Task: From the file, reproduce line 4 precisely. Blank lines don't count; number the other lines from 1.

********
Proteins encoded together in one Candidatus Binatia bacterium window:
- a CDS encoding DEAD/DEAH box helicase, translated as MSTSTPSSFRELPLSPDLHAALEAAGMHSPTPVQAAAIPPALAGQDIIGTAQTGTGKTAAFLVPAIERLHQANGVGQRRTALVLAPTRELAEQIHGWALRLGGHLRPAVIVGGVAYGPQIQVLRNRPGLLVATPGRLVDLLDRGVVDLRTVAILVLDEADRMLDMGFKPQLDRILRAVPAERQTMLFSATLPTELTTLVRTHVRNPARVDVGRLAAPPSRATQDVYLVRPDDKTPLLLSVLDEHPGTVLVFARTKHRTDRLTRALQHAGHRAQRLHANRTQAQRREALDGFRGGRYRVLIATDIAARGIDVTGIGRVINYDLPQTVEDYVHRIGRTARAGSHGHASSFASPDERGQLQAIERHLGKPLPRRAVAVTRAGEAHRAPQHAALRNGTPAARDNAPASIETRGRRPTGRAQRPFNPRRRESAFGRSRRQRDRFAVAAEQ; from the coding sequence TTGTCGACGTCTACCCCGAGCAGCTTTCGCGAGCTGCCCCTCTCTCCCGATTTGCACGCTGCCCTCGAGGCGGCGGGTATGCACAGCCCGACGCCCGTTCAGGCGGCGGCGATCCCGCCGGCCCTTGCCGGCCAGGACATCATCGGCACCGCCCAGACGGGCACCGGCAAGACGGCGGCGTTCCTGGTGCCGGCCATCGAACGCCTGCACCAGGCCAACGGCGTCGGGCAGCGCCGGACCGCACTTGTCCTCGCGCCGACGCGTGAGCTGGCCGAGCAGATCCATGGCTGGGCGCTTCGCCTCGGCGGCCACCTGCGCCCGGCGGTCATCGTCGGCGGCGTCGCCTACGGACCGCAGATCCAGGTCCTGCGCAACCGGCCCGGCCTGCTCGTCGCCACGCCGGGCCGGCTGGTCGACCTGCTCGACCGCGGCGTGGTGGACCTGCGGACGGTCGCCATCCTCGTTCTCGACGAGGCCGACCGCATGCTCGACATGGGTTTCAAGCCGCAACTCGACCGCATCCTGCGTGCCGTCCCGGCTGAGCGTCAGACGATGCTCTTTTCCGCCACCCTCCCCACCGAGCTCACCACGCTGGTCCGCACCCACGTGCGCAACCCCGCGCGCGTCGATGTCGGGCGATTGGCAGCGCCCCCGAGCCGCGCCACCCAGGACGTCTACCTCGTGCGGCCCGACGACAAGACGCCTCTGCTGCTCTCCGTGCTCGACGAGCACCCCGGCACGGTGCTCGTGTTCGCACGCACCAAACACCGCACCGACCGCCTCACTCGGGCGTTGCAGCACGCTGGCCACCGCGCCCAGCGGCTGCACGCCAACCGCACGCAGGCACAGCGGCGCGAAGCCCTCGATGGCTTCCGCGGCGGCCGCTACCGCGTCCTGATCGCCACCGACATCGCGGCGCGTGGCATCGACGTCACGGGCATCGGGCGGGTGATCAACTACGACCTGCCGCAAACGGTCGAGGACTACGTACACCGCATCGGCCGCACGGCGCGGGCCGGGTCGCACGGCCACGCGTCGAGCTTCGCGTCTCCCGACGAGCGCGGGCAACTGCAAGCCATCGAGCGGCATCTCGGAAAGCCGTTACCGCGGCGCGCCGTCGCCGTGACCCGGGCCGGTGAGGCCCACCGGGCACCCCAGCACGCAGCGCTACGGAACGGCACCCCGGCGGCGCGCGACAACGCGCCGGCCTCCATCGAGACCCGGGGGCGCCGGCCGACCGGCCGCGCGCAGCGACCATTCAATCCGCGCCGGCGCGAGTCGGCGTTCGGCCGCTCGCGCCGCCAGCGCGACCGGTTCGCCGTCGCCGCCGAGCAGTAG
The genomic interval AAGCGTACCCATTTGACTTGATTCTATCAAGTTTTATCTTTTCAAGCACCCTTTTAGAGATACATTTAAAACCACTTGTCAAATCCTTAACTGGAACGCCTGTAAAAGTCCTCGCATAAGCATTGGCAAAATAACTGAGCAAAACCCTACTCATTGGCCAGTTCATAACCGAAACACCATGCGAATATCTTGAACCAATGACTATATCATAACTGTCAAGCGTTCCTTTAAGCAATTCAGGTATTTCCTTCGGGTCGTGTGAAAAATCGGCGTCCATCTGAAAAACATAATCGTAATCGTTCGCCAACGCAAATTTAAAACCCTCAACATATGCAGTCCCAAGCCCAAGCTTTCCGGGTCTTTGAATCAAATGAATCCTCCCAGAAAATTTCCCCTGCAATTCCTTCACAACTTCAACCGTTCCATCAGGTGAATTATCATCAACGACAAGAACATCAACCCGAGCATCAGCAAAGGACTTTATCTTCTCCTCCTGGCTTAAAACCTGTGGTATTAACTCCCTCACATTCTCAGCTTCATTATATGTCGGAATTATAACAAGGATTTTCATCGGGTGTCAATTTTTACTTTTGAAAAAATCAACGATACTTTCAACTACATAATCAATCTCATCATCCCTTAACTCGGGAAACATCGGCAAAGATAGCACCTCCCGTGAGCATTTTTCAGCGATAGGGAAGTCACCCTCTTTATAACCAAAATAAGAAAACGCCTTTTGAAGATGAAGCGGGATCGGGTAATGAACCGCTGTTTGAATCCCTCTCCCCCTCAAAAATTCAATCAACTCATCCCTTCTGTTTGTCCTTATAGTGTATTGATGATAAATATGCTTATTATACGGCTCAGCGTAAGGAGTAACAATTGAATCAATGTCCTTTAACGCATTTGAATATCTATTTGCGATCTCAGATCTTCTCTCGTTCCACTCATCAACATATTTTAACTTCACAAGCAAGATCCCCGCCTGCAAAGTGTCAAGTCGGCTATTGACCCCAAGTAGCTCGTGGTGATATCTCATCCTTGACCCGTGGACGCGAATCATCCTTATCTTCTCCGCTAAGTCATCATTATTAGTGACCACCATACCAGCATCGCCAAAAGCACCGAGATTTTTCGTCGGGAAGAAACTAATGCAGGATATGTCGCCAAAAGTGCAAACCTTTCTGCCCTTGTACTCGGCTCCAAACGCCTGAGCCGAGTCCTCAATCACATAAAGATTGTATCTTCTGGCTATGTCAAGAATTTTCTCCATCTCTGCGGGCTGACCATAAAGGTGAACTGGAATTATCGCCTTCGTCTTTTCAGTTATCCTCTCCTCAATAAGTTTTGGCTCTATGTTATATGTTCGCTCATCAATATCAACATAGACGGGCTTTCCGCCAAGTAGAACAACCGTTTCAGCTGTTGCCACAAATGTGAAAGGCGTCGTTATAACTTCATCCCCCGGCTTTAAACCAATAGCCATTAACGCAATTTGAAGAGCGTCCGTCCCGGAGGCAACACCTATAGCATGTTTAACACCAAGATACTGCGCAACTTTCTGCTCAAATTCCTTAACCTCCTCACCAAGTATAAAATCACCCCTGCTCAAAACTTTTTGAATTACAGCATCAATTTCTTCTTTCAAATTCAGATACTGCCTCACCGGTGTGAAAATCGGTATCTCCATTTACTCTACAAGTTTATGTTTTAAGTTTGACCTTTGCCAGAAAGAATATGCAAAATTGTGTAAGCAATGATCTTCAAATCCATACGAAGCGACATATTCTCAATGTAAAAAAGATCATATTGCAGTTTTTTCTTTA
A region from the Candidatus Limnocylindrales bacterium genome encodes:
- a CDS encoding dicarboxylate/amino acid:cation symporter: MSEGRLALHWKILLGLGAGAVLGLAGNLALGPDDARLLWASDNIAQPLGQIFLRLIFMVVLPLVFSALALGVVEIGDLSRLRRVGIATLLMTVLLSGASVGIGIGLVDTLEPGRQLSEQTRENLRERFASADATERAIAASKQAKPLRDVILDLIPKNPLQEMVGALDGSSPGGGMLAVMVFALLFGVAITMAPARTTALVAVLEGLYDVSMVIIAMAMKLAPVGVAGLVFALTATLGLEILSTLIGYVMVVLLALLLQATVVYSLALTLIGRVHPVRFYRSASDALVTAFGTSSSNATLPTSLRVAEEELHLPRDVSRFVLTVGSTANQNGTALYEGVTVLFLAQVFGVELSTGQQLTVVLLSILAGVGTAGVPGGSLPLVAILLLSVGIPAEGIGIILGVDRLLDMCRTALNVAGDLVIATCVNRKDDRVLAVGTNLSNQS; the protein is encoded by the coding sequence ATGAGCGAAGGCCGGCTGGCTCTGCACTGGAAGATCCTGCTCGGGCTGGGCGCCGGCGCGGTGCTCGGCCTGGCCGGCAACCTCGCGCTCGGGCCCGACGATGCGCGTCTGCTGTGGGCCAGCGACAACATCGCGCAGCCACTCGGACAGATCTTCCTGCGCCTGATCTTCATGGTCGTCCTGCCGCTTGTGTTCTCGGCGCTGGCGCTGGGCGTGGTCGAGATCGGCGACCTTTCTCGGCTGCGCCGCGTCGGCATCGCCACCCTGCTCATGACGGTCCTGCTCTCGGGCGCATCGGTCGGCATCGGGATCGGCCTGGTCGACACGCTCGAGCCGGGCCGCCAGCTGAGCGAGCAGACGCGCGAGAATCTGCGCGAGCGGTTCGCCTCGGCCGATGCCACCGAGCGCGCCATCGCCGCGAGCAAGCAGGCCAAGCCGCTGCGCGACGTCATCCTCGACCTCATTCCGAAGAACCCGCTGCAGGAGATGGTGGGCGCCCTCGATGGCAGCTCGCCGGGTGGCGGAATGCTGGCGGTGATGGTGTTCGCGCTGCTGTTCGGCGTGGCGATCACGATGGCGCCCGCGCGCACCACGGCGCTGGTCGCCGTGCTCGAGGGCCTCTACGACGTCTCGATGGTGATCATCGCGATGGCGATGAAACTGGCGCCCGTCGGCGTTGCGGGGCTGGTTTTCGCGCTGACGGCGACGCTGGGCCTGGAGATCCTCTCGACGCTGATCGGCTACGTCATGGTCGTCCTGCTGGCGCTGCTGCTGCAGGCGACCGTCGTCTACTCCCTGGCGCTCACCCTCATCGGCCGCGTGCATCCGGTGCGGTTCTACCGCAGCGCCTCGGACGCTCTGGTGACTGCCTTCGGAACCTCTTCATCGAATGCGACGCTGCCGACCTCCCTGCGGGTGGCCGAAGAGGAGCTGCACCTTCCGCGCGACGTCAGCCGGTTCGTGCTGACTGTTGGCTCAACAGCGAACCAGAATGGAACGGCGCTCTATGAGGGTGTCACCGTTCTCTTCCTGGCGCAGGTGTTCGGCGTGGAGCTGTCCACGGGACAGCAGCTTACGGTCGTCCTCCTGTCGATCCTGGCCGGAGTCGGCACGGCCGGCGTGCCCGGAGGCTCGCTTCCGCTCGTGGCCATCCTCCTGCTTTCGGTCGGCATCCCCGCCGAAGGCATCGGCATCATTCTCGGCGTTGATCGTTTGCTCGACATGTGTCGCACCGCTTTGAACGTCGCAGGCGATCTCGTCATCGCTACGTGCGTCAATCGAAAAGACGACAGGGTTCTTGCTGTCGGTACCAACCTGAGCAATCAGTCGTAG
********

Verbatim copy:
A region from the Candidatus Limnocylindrales bacterium genome encodes: